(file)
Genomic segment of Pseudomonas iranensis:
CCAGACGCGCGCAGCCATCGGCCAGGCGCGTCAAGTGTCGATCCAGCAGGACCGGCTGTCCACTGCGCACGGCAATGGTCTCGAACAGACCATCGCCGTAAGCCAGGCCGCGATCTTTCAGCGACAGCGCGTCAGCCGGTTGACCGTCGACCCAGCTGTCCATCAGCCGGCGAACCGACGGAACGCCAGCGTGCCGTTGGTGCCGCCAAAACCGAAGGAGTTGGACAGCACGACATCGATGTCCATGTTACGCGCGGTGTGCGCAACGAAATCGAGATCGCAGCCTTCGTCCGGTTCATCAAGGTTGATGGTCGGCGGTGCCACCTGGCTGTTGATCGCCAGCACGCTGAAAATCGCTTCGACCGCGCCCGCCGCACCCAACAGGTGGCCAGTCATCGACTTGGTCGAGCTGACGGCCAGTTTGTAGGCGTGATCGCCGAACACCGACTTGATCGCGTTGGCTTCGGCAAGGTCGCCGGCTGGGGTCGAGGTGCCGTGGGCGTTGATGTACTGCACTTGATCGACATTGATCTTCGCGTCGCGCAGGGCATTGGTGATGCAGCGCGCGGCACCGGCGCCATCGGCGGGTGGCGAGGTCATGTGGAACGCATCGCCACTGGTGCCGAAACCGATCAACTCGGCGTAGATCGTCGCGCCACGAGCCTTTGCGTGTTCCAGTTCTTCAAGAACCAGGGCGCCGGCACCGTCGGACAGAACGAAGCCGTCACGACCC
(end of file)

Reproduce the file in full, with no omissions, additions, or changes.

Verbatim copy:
Genomic segment of Pseudomonas iranensis:
CCAGACGCGCGCAGCCATCGGCCAGGCGCGTCAAGTGTCGATCCAGCAGGACCGGCTGTCCACTGCGCACGGCAATGGTCTCGAACAGACCATCGCCGTAAGCCAGGCCGCGATCTTTCAGCGACAGCGCGTCAGCCGGTTGACCGTCGACCCAGCTGTCCATCAGCCGGCGAACCGACGGAACGCCAGCGTGCCGTTGGTGCCGCCAAAACCGAAGGAGTTGGACAGCACGACATCGATGTCCATGTTACGCGCGGTGTGCGCAACGAAATCGAGATCGCAGCCTTCGTCCGGTTCATCAAGGTTGATGGTCGGCGGTGCCACCTGGCTGTTGATCGCCAGCACGCTGAAAATCGCTTCGACCGCGCCCGCCGCACCCAACAGGTGGCCAGTCATCGACTTGGTCGAGCTGACGGCCAGTTTGTAGGCGTGATCGCCGAACACCGACTTGATCGCGTTGGCTTCGGCAAGGTCGCCGGCTGGGGTCGAGGTGCCGTGGGCGTTGATGTACTGCACTTGATCGACATTGATCTTCGCGTCGCGCAGGGCATTGGTGATGCAGCGCGCGGCACCGGCGCCATCGGCGGGTGGCGAGGTCATGTGGAACGCATCGCCACTGGTGCCGAAACCGATCAACTCGGCGTAGATCGTCGCGCCACGAGCCTTTGCGTGTTCCAGTTCTTCAAGAACCAGGGCGCCGGCACCGTCGGACAGAACGAAGCCGTCACGACCC